On the international relations front, Algeria has also agreed to expand and deepen its relationship with Iran. Newly elected Iranian President Hassan Rouhani announced, “Iran is completely ready to expand and deepen bilateral relations with Algeria in economic, cultural and political fields and believes that settlement of the regional issues needs the partnership of the countries of the region.”
President Rouhani was inaugurated into office in Iran on 4 August. Algeria will be holding elections next year.
Bahrain’s New “Anti-Protest” Laws Draw Ire from UN
Bahrain enacted stricter penalties for protests on 31 July, which include increasing the detention period for committing or inciting an act of terrorism. Critics suspect that the law, which also includes penalties for sit-ins, rallies, and gatherings, will be used against peaceful protesters.
Anti-government rallies in Bahrain have been planned for 14 August, despite the new legislation. The UN has warned that the new laws could result in “serious consequences” to the impact of human rights.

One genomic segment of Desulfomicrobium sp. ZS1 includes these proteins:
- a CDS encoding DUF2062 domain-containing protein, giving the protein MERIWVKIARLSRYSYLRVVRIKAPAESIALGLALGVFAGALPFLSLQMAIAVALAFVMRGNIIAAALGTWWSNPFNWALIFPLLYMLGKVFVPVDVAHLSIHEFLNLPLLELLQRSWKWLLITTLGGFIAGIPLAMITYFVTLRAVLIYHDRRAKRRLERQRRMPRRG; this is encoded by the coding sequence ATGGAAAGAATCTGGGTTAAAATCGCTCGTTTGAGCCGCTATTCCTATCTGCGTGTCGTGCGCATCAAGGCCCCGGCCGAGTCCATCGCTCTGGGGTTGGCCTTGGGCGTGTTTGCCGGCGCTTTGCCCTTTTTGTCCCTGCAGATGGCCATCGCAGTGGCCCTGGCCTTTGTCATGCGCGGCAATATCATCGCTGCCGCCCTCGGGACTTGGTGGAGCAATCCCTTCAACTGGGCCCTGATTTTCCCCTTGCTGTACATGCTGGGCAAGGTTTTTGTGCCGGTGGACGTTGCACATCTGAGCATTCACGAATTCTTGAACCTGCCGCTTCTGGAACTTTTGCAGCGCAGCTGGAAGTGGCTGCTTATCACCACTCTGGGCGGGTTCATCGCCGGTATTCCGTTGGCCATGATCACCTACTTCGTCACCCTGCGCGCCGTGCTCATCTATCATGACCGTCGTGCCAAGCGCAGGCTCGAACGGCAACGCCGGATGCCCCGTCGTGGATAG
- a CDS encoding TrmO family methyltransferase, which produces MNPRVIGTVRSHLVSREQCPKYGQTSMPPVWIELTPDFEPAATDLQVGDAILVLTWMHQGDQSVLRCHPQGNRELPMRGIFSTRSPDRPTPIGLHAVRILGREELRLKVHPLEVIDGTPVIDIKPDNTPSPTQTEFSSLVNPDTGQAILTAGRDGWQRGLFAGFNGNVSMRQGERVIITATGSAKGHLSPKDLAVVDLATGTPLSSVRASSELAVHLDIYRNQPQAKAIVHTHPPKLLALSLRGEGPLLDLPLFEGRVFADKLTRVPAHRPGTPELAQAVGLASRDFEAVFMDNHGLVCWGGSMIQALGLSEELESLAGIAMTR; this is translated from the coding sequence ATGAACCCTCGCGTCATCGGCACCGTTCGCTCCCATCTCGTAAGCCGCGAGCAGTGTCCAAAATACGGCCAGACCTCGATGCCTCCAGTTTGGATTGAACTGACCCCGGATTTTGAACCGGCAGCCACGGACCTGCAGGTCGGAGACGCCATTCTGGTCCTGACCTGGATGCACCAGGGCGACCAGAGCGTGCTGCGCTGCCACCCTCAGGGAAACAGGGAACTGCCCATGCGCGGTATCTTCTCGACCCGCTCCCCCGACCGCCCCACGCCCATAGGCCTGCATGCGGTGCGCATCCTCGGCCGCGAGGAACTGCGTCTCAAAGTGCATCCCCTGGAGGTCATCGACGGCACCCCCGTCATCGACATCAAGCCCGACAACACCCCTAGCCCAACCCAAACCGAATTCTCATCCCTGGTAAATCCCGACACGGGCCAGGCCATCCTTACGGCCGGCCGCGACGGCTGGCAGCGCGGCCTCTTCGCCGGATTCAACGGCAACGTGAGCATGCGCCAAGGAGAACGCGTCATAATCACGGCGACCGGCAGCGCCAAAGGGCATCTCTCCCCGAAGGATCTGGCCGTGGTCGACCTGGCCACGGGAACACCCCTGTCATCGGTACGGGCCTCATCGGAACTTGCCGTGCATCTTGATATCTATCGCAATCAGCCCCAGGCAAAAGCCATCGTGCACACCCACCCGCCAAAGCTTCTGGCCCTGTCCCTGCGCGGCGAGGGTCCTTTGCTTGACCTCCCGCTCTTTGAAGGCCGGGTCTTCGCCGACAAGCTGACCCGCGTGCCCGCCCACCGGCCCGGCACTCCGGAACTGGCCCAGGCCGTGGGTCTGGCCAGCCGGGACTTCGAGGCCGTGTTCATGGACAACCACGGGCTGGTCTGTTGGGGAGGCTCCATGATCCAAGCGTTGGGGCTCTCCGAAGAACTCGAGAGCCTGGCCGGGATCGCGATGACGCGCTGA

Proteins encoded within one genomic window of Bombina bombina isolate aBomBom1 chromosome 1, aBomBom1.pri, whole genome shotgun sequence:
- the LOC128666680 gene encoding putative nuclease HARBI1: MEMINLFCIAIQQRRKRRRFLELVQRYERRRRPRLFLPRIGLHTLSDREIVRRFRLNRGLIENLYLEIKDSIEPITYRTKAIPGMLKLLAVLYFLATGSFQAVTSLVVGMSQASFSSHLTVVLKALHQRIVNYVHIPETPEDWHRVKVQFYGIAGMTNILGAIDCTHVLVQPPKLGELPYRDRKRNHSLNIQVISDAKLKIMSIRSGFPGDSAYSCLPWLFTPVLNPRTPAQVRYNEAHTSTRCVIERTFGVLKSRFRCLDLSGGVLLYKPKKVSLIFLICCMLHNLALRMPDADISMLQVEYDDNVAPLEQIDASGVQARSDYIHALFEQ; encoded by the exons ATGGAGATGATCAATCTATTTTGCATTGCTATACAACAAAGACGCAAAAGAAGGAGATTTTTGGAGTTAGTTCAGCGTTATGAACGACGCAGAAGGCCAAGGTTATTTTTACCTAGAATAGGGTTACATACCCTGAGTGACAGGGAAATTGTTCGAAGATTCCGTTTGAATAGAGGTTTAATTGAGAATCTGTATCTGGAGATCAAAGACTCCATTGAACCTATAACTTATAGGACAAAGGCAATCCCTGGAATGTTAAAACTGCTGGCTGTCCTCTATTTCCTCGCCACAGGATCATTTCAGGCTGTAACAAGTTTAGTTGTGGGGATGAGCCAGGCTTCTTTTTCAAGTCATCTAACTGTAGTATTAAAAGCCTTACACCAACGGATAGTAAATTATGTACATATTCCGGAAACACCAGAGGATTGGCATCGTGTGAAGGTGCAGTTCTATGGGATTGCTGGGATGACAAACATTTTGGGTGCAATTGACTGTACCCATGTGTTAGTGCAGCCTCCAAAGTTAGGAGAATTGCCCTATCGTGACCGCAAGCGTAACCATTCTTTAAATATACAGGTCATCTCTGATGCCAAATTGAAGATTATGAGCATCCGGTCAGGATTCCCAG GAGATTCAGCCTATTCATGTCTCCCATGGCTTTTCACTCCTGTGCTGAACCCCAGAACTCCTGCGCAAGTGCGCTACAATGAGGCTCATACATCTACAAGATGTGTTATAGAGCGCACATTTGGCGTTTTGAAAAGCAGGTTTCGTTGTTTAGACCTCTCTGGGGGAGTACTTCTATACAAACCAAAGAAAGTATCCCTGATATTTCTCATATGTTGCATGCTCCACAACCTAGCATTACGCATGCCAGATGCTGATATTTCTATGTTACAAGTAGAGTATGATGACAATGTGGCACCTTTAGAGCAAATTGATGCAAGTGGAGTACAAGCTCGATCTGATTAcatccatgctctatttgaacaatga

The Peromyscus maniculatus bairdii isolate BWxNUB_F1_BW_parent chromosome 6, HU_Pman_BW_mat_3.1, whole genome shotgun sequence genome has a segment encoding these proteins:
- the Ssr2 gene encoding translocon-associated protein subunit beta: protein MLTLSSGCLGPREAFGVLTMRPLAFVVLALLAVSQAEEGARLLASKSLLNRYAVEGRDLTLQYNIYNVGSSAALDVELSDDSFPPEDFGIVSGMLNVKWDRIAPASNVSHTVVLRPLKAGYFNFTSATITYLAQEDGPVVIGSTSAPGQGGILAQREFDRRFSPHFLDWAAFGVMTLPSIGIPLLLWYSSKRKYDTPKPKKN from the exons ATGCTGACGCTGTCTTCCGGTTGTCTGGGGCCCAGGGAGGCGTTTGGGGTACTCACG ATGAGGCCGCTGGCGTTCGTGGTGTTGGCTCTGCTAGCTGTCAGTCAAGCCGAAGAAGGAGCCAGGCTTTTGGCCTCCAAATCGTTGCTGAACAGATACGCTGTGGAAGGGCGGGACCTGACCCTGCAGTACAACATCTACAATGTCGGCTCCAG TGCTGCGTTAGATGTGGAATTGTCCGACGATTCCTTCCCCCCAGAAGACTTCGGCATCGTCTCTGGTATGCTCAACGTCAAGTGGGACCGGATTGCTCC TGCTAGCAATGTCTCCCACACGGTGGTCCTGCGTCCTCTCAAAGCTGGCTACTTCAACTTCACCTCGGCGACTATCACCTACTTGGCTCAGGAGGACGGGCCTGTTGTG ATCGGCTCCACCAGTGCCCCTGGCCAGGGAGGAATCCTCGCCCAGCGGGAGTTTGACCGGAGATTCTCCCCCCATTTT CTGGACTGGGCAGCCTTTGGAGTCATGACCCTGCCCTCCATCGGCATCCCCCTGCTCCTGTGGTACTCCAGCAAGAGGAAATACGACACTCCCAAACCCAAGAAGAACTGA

Political Mediation Talks Stalled
7 August: As delegates from the US, European Union, Qatar and the UAE have come to Egypt in an attempt to negotiate an end to Egypt’s political crisis, interim Egyptian President Adly Monsour has announced that mediation efforts have failed.
While visiting in hopes of mediation, US Senators John McCain and Lindsey Graham urged the Egyptian military to release political prisoners in order to start a national dialog —a statement echoed by Qatari delegates— and also told the interim government that they consider the removal of Morsi to be a military coup – a term that the Obama administration had resisted using.